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Major Win, Major Deadline, & Major News on the Pipeline Fight

As you know we are working on an all-out effort to stop a water grab that jeopardizes our victory against SNWA and imperils the future of Utah’s West Desert. The Heart of the Great Basin would go rotten if the Central Iron County Water District gets its pipeline to fuel green lawns, water waste and sprawl growth in Cedar City. Springs will go dry. Dust will fly. Aquifers will sink. And living things will shrink? All for what? We’re not going to slow down anytime soon. But we want to make sure that you’re keeping up with all that we’re doing. Here are a few updates.

Utah Legislative Victory

Legislative sessions are not easy places to defend desert water. However, tireless work pays off. The Utah legislative session ended on Friday. We entered the session knowing our foes would be making multi-million dollar requests to help further their dangerous water exportation scheme. The odds didn’t look good in late January. But, thanks to a collaboration of communities and advocates, we squelched the efforts by CICWCD to get millions of dollars for their pipeline. GBWN’s Steve Erickson, as always, masterfully worked in unison with a cohort of counties, NGOs and concerned citizens. Our allies in Beaver County worked their tails off.

The legislative grind is not easy. Accountability doesn’t come without stress and sweat. Good governance is earned.
Three years ago, the Utah Legislature appropriated government funds for the project –– providing a stimulus to CICWCD to get its project moving faster. The denial of funds this year sends a key signal from state lawmakers that the project is not widely supported like it once was. Those undertones are just as powerful as CICWCD not having more taxpayer dollars in its coffers.

In this line of work, we have to cherish every small victory and be grateful for the sacrifice required for those wins. Raise a glass of whatever you prefer for Steve, GBWN, and our allies. This one is sweet.

The Associated Press’ Sam Metz provides a brief update on CICWCD and other water proposals from the Utah Legislature.

The New Gold Rush

The latest media hit on the West Desert Water Grab was in Deseret, which cast our battle with CICWCD as the New Gold Rush. It was a classic look into the project’s impacts on the agricultural way of life in the West Desert and also included comments from GBWN about the infeasible and wasteful nature of the effort. Please share on your social media feeds. And consider this when you do: CICWCD says it has done “everything right.” But that can only be said with fingers crossed and without a straight face. We still have not seen the basic hydrologic analysis that CICWCD uses to justify its boondoggle –– despite requesting the records from USGS and BLM. We have dug up data that shows CICWCD is cooking the books on population estimates to justify its tax-and-spend project. The federal government and CICWCD failed to consult and consider Indigenous Peoples, their communities, their rights, and their history in Pine Valley. CICWCD distracts and distorts its own data that show the water it wants is really, really expensive compared to cheaper options like conservation and waterwise development. If you say a lie enough times that doesn’t make it true. This gold rush is the same as the old one. Outsiders are coming in to take with disregard for all else. History can repeat itself. We’ll do our best to make sure that doesn’t happen.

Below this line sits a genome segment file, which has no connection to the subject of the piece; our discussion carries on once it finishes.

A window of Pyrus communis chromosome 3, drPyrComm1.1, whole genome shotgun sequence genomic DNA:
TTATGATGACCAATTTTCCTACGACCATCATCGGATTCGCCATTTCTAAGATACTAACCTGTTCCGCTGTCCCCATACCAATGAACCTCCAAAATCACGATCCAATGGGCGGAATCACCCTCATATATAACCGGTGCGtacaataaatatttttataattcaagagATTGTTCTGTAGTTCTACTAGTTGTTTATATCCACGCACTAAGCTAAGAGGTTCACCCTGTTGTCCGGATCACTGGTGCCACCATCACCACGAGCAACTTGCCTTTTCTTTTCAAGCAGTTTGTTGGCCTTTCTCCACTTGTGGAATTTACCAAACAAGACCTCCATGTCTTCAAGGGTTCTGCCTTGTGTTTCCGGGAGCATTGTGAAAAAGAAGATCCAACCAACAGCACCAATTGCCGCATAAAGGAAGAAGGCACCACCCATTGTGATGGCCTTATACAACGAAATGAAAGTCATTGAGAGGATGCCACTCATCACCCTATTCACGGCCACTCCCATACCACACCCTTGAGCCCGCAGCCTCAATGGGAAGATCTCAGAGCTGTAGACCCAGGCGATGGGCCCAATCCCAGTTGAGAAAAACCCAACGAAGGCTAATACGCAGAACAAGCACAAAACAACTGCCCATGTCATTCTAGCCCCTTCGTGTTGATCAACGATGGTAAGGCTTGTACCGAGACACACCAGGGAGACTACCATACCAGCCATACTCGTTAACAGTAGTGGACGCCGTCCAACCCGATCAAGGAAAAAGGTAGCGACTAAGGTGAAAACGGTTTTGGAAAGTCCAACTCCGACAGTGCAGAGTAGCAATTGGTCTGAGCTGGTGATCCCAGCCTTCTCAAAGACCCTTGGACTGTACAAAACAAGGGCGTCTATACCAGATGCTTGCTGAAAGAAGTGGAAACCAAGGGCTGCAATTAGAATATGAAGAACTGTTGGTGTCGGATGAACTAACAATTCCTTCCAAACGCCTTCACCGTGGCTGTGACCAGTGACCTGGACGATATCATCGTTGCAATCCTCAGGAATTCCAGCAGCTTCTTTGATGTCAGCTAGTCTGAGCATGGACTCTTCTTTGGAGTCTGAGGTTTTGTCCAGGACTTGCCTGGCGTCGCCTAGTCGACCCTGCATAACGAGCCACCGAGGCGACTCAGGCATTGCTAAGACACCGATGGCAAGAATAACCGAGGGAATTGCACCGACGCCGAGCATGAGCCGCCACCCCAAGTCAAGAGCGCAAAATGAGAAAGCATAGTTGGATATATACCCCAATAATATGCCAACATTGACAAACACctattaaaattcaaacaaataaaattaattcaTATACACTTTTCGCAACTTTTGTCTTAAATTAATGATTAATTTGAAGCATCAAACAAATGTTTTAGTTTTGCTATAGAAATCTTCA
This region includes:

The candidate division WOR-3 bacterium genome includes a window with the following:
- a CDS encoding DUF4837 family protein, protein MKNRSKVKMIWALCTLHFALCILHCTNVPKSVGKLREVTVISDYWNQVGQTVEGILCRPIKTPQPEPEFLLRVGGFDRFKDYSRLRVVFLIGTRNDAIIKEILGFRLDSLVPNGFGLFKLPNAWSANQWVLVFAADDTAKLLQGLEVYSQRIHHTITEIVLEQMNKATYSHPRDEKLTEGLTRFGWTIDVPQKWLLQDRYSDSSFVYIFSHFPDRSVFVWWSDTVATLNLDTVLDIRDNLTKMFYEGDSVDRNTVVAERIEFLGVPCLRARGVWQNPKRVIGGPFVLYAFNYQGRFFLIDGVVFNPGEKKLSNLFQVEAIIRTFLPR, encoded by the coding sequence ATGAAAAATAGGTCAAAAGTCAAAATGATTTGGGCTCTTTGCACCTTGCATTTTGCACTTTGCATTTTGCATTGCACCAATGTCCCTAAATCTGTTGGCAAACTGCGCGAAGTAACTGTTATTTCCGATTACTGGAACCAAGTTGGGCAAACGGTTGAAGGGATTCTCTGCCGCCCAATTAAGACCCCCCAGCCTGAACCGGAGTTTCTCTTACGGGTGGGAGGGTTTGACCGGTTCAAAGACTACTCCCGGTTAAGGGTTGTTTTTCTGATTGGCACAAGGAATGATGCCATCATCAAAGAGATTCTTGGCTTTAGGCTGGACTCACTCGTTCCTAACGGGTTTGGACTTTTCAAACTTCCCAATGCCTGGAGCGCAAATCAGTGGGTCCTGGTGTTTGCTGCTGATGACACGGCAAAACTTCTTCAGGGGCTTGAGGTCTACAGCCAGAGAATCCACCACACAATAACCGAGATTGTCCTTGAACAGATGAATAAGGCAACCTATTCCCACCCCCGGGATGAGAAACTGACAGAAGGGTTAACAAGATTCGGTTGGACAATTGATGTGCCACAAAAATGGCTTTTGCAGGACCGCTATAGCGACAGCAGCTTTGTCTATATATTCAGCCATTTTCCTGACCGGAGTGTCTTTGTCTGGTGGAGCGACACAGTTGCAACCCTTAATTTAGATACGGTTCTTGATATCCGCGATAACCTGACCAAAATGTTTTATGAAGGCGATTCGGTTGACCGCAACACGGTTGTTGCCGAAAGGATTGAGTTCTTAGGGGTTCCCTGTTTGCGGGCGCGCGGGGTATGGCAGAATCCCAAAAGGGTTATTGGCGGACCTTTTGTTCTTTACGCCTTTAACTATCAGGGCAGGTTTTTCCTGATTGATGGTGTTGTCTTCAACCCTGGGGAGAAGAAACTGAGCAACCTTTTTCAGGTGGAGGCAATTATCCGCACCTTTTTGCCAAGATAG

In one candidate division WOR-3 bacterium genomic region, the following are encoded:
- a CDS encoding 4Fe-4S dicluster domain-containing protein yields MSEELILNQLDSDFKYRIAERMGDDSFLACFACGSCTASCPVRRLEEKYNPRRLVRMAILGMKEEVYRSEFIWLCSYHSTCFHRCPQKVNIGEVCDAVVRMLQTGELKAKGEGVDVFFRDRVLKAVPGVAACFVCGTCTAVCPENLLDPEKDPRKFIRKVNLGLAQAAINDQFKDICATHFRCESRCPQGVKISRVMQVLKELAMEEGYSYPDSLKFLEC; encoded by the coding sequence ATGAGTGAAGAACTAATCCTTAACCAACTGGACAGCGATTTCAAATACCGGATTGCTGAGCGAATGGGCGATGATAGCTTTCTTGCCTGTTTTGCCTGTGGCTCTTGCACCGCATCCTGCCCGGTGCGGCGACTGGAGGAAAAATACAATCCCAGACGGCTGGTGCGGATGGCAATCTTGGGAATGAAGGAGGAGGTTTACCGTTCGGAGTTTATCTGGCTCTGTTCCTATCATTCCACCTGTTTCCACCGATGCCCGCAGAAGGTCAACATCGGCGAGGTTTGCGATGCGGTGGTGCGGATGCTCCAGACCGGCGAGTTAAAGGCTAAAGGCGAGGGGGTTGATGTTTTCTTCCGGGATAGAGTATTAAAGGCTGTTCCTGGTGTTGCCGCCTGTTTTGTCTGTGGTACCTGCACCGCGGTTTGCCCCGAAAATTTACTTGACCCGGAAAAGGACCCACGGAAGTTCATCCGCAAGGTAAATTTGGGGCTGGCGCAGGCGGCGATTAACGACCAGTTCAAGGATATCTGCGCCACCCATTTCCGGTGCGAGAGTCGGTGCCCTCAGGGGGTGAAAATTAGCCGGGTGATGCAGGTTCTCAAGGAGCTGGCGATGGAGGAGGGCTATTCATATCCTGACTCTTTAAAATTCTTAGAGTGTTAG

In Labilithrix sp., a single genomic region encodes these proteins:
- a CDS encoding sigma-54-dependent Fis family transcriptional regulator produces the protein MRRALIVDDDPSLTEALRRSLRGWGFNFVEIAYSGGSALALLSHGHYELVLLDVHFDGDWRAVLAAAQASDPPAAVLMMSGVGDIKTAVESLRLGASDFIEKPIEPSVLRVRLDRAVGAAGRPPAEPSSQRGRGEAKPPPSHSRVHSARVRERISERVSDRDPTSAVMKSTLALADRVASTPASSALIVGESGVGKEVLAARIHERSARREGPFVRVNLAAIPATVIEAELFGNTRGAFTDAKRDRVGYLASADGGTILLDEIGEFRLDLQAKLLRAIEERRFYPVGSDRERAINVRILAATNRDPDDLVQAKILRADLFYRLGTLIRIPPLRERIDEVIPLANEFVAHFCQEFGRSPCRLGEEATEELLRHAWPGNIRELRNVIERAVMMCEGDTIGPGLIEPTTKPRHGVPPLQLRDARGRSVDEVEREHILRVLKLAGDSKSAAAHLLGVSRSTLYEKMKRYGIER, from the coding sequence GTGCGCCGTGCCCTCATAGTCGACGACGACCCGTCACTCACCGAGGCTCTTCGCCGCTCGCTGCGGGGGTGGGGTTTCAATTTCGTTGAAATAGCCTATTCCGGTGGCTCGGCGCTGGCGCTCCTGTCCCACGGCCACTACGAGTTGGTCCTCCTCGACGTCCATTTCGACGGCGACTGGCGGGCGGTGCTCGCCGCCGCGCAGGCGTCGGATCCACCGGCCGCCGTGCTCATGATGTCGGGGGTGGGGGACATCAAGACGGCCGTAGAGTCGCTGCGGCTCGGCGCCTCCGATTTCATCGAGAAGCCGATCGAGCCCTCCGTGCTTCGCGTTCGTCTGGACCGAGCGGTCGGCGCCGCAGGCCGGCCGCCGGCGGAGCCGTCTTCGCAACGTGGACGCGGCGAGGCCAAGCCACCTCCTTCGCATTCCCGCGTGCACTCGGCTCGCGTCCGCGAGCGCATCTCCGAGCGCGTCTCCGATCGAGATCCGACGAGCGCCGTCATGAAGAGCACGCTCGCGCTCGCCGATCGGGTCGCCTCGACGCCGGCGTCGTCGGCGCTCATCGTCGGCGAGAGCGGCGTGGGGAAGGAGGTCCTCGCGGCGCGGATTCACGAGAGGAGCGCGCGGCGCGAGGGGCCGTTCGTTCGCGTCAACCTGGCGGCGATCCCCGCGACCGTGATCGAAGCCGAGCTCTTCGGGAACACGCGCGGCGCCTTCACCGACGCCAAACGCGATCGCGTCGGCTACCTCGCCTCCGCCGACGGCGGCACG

The DEIS Comment Deadline is March 11

We have been working overtime with a team of legal and technical experts to ensure that every word of the federal environmental review of the project is scrutinized. Our comments will be substantial and in defense of the public interest, the environment, rural communities, and future generations of human, animal, and plant life. We have had overwhelming success in comment submissions. But we know that more folks can submit. The best way you can help us is by taking action today. Go to our one-stop shop and help protect desert water. From the Great Salt Lake to Great Basin National Park, we have a lot to lose if we don’t win.

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